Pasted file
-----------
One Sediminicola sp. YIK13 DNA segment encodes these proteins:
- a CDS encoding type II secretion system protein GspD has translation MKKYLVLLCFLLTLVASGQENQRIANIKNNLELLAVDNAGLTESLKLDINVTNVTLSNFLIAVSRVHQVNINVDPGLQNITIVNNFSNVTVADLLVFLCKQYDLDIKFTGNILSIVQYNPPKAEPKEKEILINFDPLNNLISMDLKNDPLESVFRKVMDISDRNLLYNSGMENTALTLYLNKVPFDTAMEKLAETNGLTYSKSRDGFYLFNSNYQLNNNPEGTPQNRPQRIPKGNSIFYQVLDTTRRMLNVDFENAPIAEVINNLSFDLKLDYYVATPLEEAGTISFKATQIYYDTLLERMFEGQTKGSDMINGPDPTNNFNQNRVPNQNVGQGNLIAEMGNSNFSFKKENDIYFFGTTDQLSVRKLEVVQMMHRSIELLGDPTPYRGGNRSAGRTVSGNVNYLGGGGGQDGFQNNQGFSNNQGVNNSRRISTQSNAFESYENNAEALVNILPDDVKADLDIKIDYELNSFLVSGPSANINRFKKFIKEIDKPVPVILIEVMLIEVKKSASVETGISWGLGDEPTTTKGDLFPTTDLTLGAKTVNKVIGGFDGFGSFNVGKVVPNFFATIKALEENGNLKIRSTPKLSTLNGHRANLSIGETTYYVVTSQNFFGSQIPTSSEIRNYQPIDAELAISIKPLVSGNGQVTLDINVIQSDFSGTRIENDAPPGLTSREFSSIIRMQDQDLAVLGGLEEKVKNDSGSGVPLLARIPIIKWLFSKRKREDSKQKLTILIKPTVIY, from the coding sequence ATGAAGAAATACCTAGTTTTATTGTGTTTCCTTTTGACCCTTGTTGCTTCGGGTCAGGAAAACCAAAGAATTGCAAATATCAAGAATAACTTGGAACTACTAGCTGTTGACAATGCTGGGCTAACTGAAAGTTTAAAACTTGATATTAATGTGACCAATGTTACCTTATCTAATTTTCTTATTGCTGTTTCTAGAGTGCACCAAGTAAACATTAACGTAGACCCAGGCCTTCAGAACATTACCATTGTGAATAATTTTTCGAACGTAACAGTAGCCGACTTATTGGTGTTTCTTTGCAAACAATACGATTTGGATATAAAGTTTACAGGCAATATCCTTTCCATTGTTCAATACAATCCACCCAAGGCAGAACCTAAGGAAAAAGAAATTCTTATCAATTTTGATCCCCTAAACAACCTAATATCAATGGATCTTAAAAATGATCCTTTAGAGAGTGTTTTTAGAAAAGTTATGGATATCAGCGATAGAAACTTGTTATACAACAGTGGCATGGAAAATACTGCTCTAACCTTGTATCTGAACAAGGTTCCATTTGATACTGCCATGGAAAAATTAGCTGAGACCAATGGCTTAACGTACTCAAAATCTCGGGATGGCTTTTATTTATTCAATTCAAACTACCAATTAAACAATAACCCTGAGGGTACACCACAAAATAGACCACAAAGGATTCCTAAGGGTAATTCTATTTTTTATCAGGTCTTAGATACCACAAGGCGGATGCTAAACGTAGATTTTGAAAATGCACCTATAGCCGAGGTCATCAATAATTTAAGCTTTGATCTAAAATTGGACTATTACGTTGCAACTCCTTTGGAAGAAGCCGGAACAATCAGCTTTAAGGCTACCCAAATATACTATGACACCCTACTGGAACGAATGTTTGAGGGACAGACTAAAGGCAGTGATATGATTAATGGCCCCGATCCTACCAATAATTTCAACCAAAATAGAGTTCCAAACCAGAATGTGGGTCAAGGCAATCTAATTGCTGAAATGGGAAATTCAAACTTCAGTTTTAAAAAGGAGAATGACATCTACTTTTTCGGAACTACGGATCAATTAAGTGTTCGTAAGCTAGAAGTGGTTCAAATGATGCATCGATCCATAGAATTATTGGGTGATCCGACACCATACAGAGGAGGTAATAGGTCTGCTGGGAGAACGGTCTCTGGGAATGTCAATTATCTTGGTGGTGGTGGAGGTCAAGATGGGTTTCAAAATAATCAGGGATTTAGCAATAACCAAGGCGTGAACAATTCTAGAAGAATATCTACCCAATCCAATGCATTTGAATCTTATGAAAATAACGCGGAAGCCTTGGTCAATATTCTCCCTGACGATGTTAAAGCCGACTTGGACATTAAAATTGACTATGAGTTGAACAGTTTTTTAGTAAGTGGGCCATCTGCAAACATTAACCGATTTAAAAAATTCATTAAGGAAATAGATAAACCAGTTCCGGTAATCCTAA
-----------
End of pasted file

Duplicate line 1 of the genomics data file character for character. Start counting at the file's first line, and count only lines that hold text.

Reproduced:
One Sediminicola sp. YIK13 DNA segment encodes these proteins: